After nearly 27 years as a parishioner, Bill Meisheid left St. Timothy's Episcopal Church yesterday.
Before Communion, he stood up in the Catonsville church and asked Maryland's Suffragan Bishop John L. Rabb, who was visiting, if he rejected the recent consecration of a gay man to serve as a bishop in the Episcopal Church.
Rabb said he did not and soon afterward, Meisheid walked out. Then he drove a couple of miles to worship at a gymnasium with dozens of former St. Timothy's members who had left the parish and the Episcopal Church in protest earlier this fall.
"There is no chance for dialogue on this issue," said Meisheid, 56, a technical writer from Oella, during coffee hour after the service in the gym. "It's black and white; it's right and wrong."
Meisheid's journey yesterday provides a glimpse of what a divided parish can look like in the Episcopal Church, which faces one of its toughest challenges in years. This month, the church consecrated Bishop V. Gene Robinson, an openly gay man, to lead the diocese of New Hampshire.
The move has infuriated tradition-minded Episcopalians, who say that Scripture clearly opposes homosexual behavior. Some Episcopalians have vowed to leave the church, setting the stage for what could be a costly legal battle over church property.
St. Timothy's is one of the most conservative churches in the Episcopal Diocese of Maryland and is the only one to split over the issue of Robinson's ordination. Members such as Meisheid have left to form a new parish -- Emmaus Anglican Church -- with their former rector, the Rev. Steven R. Randall. They have made no claims to St. Timothy's property and meet each Sunday in the gymnasium of nearby Bishop Cummins Memorial Reformed Episcopal Church.
More than 160 people attended the 10 a.m. service yesterday at Emmaus, some of them Episcopalians from other parishes angered by Robinson's consecration. Sitting on folding chairs beneath a pair of Plexiglas backboards, parishioners read from Bibles they had brought from home and sang hymns projected on a screen in front.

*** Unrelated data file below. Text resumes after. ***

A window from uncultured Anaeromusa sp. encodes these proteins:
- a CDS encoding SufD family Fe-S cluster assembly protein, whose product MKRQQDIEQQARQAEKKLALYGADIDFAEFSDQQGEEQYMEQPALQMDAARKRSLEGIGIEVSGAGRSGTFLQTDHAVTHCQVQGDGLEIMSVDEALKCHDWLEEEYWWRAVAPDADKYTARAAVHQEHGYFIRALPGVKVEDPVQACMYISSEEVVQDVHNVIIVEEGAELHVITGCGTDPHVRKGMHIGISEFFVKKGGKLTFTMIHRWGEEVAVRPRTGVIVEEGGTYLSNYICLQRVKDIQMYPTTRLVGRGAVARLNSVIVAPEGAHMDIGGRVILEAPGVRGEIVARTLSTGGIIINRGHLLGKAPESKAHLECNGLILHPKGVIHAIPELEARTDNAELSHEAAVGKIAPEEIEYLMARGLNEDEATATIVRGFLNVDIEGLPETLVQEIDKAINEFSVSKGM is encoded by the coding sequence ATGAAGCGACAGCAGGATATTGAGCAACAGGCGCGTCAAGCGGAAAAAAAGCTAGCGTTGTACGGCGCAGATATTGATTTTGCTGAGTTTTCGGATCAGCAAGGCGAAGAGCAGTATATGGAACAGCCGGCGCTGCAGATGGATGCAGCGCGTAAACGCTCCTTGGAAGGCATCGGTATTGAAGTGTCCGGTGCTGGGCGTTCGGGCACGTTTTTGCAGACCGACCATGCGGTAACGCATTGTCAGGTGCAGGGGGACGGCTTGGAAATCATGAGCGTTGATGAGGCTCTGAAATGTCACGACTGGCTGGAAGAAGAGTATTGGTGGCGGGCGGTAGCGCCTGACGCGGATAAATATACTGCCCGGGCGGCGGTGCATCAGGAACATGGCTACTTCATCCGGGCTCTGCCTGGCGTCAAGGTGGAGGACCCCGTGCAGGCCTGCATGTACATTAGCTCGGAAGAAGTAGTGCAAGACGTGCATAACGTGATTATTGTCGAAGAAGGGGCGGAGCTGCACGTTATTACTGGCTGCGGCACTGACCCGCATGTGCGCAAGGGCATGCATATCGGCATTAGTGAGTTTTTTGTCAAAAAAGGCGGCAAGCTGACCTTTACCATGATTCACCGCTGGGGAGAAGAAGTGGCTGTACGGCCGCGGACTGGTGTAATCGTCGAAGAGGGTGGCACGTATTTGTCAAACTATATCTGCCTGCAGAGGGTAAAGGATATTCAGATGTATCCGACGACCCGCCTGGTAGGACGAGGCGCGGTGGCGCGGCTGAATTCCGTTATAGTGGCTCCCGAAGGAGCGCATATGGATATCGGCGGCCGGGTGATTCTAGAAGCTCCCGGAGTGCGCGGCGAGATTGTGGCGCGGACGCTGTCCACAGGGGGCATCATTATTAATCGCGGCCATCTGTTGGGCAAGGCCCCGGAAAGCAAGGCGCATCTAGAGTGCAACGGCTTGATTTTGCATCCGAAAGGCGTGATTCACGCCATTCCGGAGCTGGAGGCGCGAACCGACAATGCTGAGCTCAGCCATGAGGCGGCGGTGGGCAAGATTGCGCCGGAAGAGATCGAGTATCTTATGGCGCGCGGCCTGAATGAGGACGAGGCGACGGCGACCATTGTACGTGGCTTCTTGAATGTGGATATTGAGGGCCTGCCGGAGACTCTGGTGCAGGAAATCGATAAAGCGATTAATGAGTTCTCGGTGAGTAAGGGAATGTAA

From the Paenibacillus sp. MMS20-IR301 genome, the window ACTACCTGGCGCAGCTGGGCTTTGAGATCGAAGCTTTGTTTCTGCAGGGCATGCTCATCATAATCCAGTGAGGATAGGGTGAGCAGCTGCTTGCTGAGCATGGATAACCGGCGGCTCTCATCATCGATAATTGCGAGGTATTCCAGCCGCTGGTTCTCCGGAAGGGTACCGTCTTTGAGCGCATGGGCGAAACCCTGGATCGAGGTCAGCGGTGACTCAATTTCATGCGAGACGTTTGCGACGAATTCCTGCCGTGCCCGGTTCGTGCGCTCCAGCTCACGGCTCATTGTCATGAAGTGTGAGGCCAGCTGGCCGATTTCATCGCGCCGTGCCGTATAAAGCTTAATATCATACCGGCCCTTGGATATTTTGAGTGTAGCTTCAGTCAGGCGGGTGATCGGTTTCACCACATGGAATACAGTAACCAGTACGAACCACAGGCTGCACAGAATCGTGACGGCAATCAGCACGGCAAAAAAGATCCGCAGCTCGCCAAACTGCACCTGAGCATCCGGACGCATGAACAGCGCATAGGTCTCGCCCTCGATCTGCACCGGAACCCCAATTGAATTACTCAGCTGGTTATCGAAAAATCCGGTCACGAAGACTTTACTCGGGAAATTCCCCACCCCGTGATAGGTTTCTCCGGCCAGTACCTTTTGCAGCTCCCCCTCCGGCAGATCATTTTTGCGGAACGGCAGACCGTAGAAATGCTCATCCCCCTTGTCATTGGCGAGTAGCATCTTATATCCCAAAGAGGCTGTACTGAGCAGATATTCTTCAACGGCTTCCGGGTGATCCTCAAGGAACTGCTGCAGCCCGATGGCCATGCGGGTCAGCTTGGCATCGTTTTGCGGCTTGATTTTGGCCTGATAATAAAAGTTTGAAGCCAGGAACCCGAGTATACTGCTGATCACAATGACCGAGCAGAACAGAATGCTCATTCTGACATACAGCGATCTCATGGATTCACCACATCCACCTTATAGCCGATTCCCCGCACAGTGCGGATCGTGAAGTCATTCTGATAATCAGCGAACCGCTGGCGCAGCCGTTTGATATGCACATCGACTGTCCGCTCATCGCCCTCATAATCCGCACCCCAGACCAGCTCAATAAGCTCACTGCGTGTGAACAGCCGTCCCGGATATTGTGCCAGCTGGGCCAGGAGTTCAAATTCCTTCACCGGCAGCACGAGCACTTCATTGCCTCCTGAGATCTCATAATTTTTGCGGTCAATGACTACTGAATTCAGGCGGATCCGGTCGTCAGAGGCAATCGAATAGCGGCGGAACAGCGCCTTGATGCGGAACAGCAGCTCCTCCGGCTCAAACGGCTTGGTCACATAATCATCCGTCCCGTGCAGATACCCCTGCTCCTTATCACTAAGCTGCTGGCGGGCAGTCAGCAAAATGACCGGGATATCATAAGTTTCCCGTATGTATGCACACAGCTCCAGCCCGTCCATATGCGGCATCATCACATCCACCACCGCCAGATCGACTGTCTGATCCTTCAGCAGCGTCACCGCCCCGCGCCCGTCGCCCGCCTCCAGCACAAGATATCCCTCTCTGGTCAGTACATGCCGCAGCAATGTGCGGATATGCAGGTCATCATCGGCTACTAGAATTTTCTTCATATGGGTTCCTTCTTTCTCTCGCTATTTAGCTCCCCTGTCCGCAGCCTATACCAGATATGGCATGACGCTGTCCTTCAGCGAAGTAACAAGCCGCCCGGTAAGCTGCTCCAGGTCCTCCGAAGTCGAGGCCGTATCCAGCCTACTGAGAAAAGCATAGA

"Everything we have is borrowed," said Randall, who resigned from St. Timothy's a couple of months ago after giving a sermon in which he compared the Episcopal bishops who supported Robinson to the hijackers of 9/11. "We left with nothing, just a few old hymnals."
Perhaps 70 people attended St. Timothy's 9 a.m. service yesterday, a considerable drop from average attendance earlier this year.
A vestryman politely requested that a reporter not interview parishioners and leave the property. He said the congregation had suffered through a difficult split, and members didn't want to talk.
Rabb said his visit was unrelated to the dispute over Robinson and had been scheduled long ago. He said the parish is trying to rebound.
"There is a lot of commitment and energy in that congregation," said Rabb in a phone interview afterward. "They've been through pain, but they are not dissuaded and they aren't giving in."
The Rev. Arthur E. Wooley Jr. is leading St. Timothy's as interim rector. Rabb said the parish would issue a mission statement soon charting its future.
In some ways, Emmaus is already moving ahead. Yesterday, Randall announced that the fledgling parish would join the Anglican Mission in America, a missionary organization that was established in 2000 and has 50 churches.
The Episcopal Church represents the U.S. branch of the 75 million-member Anglican Communion. The Anglican Mission works to create new U.S. churches separate from the Episcopal Church, but loyal to Anglican archbishops in the developing world.
The Anglican Mission is an outgrowth of a theological division between the Global North -- the United States, Canada and Western Europe -- and the Global South -- parts of Africa, Asia and Latin America -- which tend to be more traditional and conservative on issues of scriptural interpretation and homosexuality.
Yesterday, one of the Anglican Mission's U.S.-based bishops, the Rt. Rev. Thaddeus Barnum, spoke to Emmaus parishioners about the importance of sticking to their principles when other dissident parishes have declined to break with the Episcopal Church for fear of losing their property.
"Our children are watching and wondering: 'Does anyone stand for the truth today?'" Barnum preached. "My children need to see leaders who will lead to the path of righteousness."
Several former St. Timothy's parishioners said they were sorry to leave their church behind, but said that their faith was more important than real estate.
"We are the church," said Nancy Brown, 65, a Woodlawn resident who had been a member of St. Timothy's since 1978. "You can worship the Lord anywhere."